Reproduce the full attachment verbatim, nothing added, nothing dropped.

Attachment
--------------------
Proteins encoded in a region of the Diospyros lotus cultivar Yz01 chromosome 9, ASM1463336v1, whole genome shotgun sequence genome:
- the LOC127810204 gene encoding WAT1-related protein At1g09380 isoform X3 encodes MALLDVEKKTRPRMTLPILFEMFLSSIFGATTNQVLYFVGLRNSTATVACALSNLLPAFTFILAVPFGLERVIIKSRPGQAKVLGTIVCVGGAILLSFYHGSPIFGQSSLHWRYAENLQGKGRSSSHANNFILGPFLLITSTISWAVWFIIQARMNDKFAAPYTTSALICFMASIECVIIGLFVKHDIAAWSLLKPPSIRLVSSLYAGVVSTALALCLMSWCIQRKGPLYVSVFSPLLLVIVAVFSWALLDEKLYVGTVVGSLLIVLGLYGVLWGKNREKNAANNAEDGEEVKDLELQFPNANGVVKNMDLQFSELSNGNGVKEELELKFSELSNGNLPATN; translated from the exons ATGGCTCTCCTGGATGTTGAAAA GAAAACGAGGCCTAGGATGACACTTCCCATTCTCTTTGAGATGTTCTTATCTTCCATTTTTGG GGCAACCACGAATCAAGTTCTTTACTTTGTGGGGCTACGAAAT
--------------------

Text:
Proteins encoded in a region of the Diospyros lotus cultivar Yz01 chromosome 9, ASM1463336v1, whole genome shotgun sequence genome:
- the LOC127810204 gene encoding WAT1-related protein At1g09380 isoform X3 encodes MALLDVEKKTRPRMTLPILFEMFLSSIFGATTNQVLYFVGLRNSTATVACALSNLLPAFTFILAVPFGLERVIIKSRPGQAKVLGTIVCVGGAILLSFYHGSPIFGQSSLHWRYAENLQGKGRSSSHANNFILGPFLLITSTISWAVWFIIQARMNDKFAAPYTTSALICFMASIECVIIGLFVKHDIAAWSLLKPPSIRLVSSLYAGVVSTALALCLMSWCIQRKGPLYVSVFSPLLLVIVAVFSWALLDEKLYVGTVVGSLLIVLGLYGVLWGKNREKNAANNAEDGEEVKDLELQFPNANGVVKNMDLQFSELSNGNGVKEELELKFSELSNGNLPATN; translated from the exons ATGGCTCTCCTGGATGTTGAAAA GAAAACGAGGCCTAGGATGACACTTCCCATTCTCTTTGAGATGTTCTTATCTTCCATTTTTGG GGCAACCACGAATCAAGTTCTTTACTTTGTGGGGCTACGAAAT